Research
Print page Print page
Switch language
The Capital Region of Denmark - a part of Copenhagen University Hospital
Published

Can Animal Models of Copy Number Variants That Predispose to Schizophrenia Elucidate Underlying Biology?

Research output: Contribution to journalReviewResearchpeer-review

  1. Brain Changes Induced by Electroconvulsive Therapy Are Broadly Distributed

    Research output: Contribution to journalJournal articleResearchpeer-review

  1. A phenome-wide association and Mendelian Randomisation study of polygenic risk for depression in UK Biobank

    Research output: Contribution to journalJournal articleResearchpeer-review

  2. The Duffy-null genotype and risk of infection

    Research output: Contribution to journalJournal articleResearchpeer-review

  3. Transethnic Genome-Wide Association Study Provides Insights in the Genetic Architecture and Heritability of Long QT Syndrome

    Research output: Contribution to journalJournal articleResearchpeer-review

  4. Association between Mental Disorders and Subsequent Medical Conditions

    Research output: Contribution to journalJournal articleResearchpeer-review

  5. Genome-wide gene-environment analyses of major depressive disorder and reported lifetime traumatic experiences in UK Biobank

    Research output: Contribution to journalJournal articleResearchpeer-review

View graph of relations

The diagnosis of schizophrenia rests on clinical criteria that cannot be assessed in animal models. Together with absence of a clear underlying pathology and understanding of what causes schizophrenia, this has hindered development of informative animal models. However, recent large-scale genomic studies have identified copy number variants (CNVs) that confer high risk of schizophrenia and have opened a new avenue for generation of relevant animal models. Eight recurrent CNVs have reproducibly been shown to increase the risk of schizophrenia by severalfold: 22q11.2(del), 15q13.3(del), 1q21(del), 1q21(dup), NRXN1(del), 3q29(del), 7q11.23(dup), and 16p11.2(dup). Five of these CNVs have been modeled in animals, mainly mice, but also rats, flies, and zebrafish, and have been shown to recapitulate behavioral and electrophysiological aspects of schizophrenia. Here, we provide an overview of the schizophrenia-related phenotypes found in animal models of schizophrenia high-risk CNVs. We also discuss strengths and limitations of the CNV models, and how they can advance our biological understanding of mechanisms that can lead to schizophrenia and can be used to develop new and better treatments for schizophrenia.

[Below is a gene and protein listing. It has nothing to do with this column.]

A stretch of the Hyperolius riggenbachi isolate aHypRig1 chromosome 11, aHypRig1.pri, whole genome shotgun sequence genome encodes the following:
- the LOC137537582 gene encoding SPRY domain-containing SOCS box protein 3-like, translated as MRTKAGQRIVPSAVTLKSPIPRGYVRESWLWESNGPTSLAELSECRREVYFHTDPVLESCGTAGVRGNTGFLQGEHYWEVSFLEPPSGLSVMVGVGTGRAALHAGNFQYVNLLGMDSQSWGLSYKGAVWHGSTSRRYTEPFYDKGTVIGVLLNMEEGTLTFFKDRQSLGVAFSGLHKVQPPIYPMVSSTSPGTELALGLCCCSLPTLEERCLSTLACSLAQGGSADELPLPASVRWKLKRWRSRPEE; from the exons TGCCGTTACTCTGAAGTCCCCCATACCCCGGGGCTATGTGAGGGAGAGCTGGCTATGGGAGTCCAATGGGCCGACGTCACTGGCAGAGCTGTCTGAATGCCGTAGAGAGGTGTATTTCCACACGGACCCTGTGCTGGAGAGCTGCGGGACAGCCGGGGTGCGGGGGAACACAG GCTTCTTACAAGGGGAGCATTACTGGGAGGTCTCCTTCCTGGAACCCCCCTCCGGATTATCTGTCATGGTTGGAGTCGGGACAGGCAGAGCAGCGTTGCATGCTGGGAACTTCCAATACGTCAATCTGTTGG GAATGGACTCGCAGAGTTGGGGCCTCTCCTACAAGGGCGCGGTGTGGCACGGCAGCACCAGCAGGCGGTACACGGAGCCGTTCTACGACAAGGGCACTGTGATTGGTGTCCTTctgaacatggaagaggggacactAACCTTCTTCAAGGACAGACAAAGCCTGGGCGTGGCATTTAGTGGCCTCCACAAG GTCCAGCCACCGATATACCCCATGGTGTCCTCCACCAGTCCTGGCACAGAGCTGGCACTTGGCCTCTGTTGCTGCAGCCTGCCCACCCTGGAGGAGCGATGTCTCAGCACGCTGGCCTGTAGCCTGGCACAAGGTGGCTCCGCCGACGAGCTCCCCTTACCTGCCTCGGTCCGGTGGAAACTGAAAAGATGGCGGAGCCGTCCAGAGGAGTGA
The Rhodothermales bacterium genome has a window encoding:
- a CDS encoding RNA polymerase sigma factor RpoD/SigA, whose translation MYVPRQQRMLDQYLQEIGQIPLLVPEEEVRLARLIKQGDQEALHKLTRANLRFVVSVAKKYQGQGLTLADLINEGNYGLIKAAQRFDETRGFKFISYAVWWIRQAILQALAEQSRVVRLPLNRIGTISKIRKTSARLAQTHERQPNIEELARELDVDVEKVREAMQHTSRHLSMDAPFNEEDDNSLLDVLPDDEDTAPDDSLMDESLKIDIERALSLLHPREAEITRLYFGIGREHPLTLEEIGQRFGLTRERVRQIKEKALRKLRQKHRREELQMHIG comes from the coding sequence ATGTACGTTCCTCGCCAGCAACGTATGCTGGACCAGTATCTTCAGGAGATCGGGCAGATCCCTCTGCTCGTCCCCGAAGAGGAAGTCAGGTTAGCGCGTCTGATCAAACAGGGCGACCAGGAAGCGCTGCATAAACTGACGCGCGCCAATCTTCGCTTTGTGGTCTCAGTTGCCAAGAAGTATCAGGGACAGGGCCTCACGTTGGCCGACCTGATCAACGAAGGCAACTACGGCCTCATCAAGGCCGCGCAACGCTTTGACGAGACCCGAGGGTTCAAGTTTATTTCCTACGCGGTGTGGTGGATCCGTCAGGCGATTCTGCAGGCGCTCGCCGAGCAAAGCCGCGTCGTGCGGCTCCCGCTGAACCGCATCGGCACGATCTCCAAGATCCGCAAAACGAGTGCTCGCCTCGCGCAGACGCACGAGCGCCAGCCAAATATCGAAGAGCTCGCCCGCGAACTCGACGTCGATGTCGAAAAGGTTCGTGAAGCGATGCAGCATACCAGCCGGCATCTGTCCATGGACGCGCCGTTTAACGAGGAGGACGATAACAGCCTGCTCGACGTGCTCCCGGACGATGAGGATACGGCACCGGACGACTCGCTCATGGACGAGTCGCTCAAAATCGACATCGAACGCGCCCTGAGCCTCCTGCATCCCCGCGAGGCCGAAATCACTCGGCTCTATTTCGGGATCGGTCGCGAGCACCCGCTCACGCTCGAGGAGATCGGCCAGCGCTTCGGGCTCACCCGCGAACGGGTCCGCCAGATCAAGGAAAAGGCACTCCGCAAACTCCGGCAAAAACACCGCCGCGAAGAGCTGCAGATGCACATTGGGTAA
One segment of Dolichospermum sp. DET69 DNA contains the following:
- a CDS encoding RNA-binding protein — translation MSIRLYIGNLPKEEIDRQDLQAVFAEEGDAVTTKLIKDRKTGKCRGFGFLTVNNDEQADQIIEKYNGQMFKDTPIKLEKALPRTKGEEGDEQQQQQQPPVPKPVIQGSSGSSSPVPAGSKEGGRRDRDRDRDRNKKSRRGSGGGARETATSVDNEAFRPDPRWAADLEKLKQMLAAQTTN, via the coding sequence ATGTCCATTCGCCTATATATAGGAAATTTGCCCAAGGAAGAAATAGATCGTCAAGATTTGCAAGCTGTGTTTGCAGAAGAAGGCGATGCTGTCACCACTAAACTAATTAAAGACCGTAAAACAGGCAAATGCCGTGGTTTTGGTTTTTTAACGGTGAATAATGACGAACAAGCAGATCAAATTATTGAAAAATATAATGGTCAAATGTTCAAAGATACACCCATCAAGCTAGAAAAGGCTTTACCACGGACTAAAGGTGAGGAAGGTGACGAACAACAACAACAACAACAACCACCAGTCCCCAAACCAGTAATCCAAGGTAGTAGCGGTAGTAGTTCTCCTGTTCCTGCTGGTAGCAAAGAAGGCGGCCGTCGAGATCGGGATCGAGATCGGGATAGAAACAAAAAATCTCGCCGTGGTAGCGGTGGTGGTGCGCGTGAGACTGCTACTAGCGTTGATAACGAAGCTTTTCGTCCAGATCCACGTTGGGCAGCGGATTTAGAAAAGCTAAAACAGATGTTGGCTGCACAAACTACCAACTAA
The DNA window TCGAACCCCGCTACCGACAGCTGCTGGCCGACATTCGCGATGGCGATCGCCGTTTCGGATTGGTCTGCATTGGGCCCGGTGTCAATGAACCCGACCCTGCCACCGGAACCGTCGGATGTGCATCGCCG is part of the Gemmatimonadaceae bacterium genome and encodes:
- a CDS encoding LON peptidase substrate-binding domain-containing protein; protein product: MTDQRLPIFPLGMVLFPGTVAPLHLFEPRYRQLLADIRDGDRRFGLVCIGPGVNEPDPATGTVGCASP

Original languageEnglish
JournalBiological Psychiatry
Volume85
Issue number1
Pages (from-to)13-24
Number of pages12
ISSN0006-3223
DOIs
Publication statusPublished - 1 Jan 2019

    Research areas

  • CNV, Copy number variant, Genetic animal model, Genetics, Schizophrenia, Schizophrenia-related phenotype, Dopamine, Rats, Positron-Emission Tomography, Neural Cell Adhesion Molecules, DNA Copy Number Variations, Animals, Models, Animal, Mice, Psychotic Disorders

ID: 55270354